Chile is home to a staggering array of formidable landscapes, each beautiful in its own way and offering a broad spectrum of otherworldly attractions and adrenaline-infused activities that will live long in the memory.

Whatever your passions or desires, Chile has it all: glistening salt flats; gorgeous wine country framed by an Andean backdrop; wild whitewater rapids; sea kayaking; country lanes perfect for biking; trekking and skiing in the stunning Andean peaks; surreal cityscapes in poetic Valparaíso; and more. Of course, there are also plenty of relaxing destinations for travelers who just want to kick back with a good book on a chaise lounge or spend their afternoons taking long walks along the beach. Fly-fishermen seeking to spend their days reeling in trout might plan their entire journey to Chile around this sport. Multisport resorts with their own guides have been popping up around Chile, providing guests with a home base and a roster of activities as varied as hiking, horseback riding, and mountain biking. These resorts can be found in outdoors meccas such as Patagonia and San Pedro de Atacama, and are usually quite pricey. Your other option is to book a hotel and arrange day activities with local operators, or have a tour company put the whole thing together for you.

Whatever the amount of time you plan to spend in Chile, remember that this is one heck of a long country, and you'll lose half a day traveling from one destination to another, and in the case of Patagonia you'll lose a full day traveling from Santiago. Flying is simply the most logical, although expensive, way to get around the country; with three domestic airlines, there are plenty of daily flights to all major cities. Many travelers spend little or no time in Santiago, while others use it as a base for exploring the lush vineyards, coastal resorts, and national parks of the Central Region. I recommend you spend at least 1 night in Santiago to visit the handful of historical attractions, which can be easily seen in 1 or 2 days, and develop an understanding of the psychology of a country with a compelling history.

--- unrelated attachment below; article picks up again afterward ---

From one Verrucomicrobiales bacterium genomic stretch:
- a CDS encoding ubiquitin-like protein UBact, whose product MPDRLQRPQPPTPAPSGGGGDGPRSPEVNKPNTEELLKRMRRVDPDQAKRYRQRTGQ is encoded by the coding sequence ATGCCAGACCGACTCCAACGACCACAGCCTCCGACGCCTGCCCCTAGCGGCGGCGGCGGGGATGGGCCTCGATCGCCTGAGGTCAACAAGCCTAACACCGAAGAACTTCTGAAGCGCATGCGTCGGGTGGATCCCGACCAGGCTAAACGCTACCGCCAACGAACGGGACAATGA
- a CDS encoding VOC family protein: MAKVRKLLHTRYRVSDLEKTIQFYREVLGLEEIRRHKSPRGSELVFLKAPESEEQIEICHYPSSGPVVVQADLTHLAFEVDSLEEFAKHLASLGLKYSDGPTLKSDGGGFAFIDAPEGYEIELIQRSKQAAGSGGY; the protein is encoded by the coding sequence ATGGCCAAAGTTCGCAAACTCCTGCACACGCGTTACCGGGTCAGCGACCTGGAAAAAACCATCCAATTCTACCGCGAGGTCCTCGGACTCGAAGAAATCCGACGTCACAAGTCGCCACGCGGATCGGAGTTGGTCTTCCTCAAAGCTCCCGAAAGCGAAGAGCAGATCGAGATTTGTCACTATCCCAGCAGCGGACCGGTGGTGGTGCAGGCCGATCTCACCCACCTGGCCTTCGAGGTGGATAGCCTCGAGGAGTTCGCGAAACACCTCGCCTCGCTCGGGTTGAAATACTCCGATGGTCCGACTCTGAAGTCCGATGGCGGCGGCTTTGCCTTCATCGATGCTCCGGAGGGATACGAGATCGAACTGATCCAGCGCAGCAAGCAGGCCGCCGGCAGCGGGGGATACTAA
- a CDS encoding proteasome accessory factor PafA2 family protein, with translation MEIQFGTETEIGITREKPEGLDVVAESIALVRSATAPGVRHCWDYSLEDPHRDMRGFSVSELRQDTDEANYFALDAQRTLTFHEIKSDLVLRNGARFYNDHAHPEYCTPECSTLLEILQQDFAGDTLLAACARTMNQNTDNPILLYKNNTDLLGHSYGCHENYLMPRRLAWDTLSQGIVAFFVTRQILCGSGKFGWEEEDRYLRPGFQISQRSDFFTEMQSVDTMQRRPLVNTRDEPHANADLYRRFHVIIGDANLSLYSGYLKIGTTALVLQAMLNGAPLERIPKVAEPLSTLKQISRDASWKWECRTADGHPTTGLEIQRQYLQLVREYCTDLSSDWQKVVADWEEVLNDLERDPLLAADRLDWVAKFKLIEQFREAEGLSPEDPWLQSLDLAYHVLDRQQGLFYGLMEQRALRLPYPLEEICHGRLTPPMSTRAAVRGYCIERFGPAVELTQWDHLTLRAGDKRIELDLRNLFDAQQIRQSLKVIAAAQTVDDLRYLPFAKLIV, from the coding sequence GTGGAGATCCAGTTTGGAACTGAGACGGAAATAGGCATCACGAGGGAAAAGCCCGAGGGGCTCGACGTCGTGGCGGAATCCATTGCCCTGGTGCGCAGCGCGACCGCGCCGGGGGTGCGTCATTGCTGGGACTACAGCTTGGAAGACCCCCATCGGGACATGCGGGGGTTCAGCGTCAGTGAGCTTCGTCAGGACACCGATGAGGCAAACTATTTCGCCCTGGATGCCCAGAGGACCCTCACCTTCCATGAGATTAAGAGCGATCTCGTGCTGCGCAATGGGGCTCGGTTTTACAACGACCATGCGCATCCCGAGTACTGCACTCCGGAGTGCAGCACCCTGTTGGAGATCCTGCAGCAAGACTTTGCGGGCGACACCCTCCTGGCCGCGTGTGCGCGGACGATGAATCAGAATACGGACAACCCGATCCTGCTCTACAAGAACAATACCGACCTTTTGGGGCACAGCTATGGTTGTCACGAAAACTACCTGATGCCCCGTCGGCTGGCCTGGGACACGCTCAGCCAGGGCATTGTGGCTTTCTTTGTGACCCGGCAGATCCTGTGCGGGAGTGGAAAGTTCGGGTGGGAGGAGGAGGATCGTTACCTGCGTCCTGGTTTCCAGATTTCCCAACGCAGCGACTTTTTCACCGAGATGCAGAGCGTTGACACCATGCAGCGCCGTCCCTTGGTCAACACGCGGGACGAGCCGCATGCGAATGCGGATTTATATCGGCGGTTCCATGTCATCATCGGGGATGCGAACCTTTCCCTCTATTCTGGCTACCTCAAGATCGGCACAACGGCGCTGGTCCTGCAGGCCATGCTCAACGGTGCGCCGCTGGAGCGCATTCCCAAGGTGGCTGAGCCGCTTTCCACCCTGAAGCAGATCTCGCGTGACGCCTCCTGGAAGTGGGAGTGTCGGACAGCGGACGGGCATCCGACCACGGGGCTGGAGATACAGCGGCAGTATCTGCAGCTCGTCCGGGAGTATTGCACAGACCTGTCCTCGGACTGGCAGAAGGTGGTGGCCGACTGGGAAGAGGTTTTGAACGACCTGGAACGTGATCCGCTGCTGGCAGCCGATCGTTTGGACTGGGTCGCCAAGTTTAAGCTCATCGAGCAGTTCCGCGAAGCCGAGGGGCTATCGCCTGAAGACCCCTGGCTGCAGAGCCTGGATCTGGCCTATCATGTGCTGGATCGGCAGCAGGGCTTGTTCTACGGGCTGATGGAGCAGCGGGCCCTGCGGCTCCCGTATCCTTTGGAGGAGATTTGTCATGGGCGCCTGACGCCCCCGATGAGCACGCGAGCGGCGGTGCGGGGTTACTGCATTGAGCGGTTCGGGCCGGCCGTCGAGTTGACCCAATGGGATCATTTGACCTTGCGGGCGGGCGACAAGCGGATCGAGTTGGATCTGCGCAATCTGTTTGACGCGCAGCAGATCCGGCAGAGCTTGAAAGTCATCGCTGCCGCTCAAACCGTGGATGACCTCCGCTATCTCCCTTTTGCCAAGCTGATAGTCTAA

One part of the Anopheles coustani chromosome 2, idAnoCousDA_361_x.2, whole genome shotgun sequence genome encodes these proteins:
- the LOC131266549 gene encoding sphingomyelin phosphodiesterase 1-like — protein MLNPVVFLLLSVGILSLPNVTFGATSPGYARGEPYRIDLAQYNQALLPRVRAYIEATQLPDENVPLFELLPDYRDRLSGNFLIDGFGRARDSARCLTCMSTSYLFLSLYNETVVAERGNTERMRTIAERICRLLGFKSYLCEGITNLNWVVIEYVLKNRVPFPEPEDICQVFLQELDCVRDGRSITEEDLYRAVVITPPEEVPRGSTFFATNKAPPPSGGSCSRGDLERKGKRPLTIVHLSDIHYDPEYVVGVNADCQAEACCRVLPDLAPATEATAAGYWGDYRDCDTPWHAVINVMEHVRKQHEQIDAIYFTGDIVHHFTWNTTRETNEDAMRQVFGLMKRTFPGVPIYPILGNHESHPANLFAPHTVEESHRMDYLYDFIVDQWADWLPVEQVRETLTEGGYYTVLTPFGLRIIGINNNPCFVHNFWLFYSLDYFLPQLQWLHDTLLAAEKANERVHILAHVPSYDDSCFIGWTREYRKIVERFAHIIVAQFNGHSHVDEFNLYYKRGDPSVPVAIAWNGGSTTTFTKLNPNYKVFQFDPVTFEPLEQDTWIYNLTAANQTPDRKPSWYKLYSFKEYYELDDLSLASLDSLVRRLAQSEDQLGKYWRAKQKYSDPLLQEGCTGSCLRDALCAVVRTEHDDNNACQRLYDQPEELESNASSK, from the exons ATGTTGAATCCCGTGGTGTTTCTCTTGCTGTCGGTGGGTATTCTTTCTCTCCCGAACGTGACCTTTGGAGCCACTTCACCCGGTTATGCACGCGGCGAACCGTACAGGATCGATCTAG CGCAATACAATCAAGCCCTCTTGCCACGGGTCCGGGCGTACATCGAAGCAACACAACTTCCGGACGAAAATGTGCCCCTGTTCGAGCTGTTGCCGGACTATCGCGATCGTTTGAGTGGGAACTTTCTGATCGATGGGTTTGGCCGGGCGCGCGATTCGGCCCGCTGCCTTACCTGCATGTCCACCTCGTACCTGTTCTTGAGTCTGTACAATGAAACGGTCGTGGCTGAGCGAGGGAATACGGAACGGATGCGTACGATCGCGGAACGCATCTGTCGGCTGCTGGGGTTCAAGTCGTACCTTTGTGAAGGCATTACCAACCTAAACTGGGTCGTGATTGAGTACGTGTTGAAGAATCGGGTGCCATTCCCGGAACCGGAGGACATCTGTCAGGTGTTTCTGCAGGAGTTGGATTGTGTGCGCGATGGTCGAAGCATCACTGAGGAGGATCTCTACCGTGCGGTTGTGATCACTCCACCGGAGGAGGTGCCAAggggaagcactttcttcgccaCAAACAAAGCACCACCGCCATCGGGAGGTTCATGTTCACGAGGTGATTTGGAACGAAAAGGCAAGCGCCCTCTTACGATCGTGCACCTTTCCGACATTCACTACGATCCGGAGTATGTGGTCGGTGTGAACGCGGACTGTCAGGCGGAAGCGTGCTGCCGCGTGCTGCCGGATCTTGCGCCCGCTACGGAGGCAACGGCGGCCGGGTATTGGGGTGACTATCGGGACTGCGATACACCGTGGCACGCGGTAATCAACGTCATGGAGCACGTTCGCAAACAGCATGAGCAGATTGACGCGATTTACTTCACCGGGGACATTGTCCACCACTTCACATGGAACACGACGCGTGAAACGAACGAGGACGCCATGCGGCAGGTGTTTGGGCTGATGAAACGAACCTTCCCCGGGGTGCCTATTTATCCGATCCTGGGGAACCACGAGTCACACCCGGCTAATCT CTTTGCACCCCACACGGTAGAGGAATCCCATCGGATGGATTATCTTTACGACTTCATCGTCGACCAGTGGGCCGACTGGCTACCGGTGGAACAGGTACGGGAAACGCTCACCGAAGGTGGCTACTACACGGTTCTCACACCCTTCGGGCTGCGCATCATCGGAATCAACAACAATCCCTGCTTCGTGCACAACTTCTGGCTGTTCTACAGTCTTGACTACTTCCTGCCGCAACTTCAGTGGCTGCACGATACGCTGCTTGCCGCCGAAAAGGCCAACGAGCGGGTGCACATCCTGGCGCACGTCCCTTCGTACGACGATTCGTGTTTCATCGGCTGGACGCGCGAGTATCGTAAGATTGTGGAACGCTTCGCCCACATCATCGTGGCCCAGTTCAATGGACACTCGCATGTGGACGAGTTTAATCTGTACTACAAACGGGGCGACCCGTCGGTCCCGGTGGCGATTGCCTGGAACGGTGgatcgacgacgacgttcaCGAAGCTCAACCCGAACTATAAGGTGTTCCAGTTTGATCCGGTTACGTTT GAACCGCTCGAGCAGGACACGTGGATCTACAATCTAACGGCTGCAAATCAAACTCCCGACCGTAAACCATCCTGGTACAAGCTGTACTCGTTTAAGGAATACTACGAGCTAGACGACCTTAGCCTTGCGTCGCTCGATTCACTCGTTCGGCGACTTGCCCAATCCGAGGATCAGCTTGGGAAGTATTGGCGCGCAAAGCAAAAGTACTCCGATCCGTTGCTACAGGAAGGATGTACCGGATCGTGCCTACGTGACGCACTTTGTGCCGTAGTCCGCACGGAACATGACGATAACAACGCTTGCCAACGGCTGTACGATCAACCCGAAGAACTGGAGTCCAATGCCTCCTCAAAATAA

Driving is the ideal way to experience the wine country or the coast, since it allows you the freedom and flexibility that the region's sensorial pleasures implore. The Lake District also provides plenty of photo-worthy sightseeing drives. DIY travelers who are not planning to take long hikes can also rent a vehicle in Punta Arenas and explore southern Patagonia on their own. You'll never need a vehicle in Santiago.

These itineraries are blueprints for memorable vacations that can be adhered to explicitly, modified according to your desires and likes, or even expanded if you're lucky enough to have an extended vacation.

Note: This information was accurate when it was published, but can change without notice. Please be sure to confirm all rates and details directly with the companies in question before planning your trip.